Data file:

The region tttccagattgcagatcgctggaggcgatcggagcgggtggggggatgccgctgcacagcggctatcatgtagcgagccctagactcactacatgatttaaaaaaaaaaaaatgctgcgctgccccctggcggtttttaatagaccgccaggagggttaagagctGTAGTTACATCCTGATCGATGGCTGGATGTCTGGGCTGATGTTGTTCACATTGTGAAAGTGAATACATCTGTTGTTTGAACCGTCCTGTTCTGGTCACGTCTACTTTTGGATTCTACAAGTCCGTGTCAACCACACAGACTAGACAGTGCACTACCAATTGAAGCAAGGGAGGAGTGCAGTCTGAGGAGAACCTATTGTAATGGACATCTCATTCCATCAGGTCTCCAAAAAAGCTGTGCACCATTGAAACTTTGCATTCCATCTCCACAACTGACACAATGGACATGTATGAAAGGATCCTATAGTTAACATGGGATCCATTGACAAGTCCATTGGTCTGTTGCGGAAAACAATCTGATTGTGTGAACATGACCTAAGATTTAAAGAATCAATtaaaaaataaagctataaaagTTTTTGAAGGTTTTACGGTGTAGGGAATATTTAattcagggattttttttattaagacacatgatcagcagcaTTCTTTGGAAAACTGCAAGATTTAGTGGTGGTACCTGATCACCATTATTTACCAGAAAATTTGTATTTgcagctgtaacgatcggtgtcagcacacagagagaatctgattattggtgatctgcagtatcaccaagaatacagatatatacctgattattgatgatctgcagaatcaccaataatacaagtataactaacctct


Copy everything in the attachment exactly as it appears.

The region tttccagattgcagatcgctggaggcgatcggagcgggtggggggatgccgctgcacagcggctatcatgtagcgagccctagactcactacatgatttaaaaaaaaaaaaatgctgcgctgccccctggcggtttttaatagaccgccaggagggttaagagctGTAGTTACATCCTGATCGATGGCTGGATGTCTGGGCTGATGTTGTTCACATTGTGAAAGTGAATACATCTGTTGTTTGAACCGTCCTGTTCTGGTCACGTCTACTTTTGGATTCTACAAGTCCGTGTCAACCACACAGACTAGACAGTGCACTACCAATTGAAGCAAGGGAGGAGTGCAGTCTGAGGAGAACCTATTGTAATGGACATCTCATTCCATCAGGTCTCCAAAAAAGCTGTGCACCATTGAAACTTTGCATTCCATCTCCACAACTGACACAATGGACATGTATGAAAGGATCCTATAGTTAACATGGGATCCATTGACAAGTCCATTGGTCTGTTGCGGAAAACAATCTGATTGTGTGAACATGACCTAAGATTTAAAGAATCAATtaaaaaataaagctataaaagTTTTTGAAGGTTTTACGGTGTAGGGAATATTTAattcagggattttttttattaagacacatgatcagcagcaTTCTTTGGAAAACTGCAAGATTTAGTGGTGGTACCTGATCACCATTATTTACCAGAAAATTTGTATTTgcagctgtaacgatcggtgtcagcacacagagagaatctgattattggtgatctgcagtatcaccaagaatacagatatatacctgattattgatgatctgcagaatcaccaataatacaagtataactaacctct